Sign up for our daily briefing

Make your busy days simpler with Axios AM/PM. Catch up on what's new and why it matters in just 5 minutes.

Please enter a valid email.

Please enter a valid email.

Subscription failed
Thank you for subscribing!

Stay on top of the latest market trends

Subscribe to Axios Markets for the latest market trends and economic insights. Sign up for free.

Please enter a valid email.

Please enter a valid email.

Subscription failed
Thank you for subscribing!

Sports news worthy of your time

Binge on the stats and stories that drive the sports world with Axios Sports. Sign up for free.

Please enter a valid email.

Please enter a valid email.

Subscription failed
Thank you for subscribing!

Tech news worthy of your time

Get our smart take on technology from the Valley and D.C. with Axios Login. Sign up for free.

Please enter a valid email.

Please enter a valid email.

Subscription failed
Thank you for subscribing!

Get the inside stories

Get an insider's guide to the new White House with Axios Sneak Peek. Sign up for free.

Please enter a valid email.

Please enter a valid email.

Subscription failed
Thank you for subscribing!

Catch up on coronavirus stories and special reports, curated by Mike Allen everyday

Catch up on coronavirus stories and special reports, curated by Mike Allen everyday

Please enter a valid email.

Please enter a valid email.

Subscription failed
Thank you for subscribing!

Want a daily digest of the top Denver news?

Get a daily digest of the most important stories affecting your hometown with Axios Denver

Please enter a valid email.

Please enter a valid email.

Subscription failed
Thank you for subscribing!

Want a daily digest of the top Des Moines news?

Get a daily digest of the most important stories affecting your hometown with Axios Des Moines

Please enter a valid email.

Please enter a valid email.

Subscription failed
Thank you for subscribing!

Want a daily digest of the top Twin Cities news?

Get a daily digest of the most important stories affecting your hometown with Axios Twin Cities

Please enter a valid email.

Please enter a valid email.

Subscription failed
Thank you for subscribing!

Want a daily digest of the top Tampa Bay news?

Get a daily digest of the most important stories affecting your hometown with Axios Tampa Bay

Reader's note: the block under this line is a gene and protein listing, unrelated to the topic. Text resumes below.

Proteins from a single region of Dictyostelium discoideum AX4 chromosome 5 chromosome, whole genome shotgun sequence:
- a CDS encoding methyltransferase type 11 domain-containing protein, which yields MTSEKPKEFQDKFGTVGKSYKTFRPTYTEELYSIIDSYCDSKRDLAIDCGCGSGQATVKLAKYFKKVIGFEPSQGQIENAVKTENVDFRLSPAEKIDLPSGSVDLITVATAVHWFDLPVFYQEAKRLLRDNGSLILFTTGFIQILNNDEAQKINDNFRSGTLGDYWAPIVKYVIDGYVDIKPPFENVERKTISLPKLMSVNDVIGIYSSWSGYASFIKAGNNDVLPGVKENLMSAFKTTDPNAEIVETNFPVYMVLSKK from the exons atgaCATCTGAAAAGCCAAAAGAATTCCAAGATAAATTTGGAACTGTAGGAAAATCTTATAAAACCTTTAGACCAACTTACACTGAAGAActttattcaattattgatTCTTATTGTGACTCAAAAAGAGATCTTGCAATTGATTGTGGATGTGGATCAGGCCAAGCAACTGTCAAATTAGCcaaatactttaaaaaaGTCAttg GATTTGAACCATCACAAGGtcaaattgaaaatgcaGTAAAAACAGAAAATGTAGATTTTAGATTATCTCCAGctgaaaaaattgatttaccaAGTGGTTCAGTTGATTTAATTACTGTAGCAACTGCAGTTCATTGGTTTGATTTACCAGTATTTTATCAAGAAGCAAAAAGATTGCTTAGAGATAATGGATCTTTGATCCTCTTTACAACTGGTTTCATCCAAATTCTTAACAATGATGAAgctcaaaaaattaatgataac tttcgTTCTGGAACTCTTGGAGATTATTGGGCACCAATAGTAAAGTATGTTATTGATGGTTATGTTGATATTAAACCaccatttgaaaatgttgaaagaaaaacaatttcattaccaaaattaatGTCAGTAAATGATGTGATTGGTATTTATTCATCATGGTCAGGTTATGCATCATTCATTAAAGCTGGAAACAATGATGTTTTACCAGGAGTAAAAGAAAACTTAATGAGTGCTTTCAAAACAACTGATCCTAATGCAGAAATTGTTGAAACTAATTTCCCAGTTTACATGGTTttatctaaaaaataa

Please enter a valid email.

Please enter a valid email.

Subscription failed
Thank you for subscribing!

Want a daily digest of the top Charlotte news?

Get a daily digest of the most important stories affecting your hometown with Axios Charlotte

Please enter a valid email.

Please enter a valid email.

Subscription failed
Thank you for subscribing!

Please enter a valid email.

Please enter a valid email.

Subscription failed
Thank you for subscribing!

Miles Taylor in a Republican Voters Against Trump ad. Screenshot via YouTube

Former Department of Homeland Security chief of staff Miles Taylor on Wednesday publicly claimed to be the author of the anonymous New York Times op-ed that described a "resistance" within the Trump administration working to thwart President Trump's agenda.

Why it matters: Taylor already publicly endorsed Joe Biden in a video funded by Republican Voters Against Trump in August, accusing the president of wanting to "exploit the Department of Homeland Security for his own political purposes and to fuel his own agenda."

  • The highly anticipated reveal of who wrote the 2018 op-ed — which infuriated the president and prompted him to demand a high-priority leak investigation — comes just six days before Election Day.
  • Taylor was the chief of staff to an agency that oversaw the Trump administration's controversial family separation policy. Parents for at least 545 of the migrant children affected by the policy still have not been found, per the New York Times.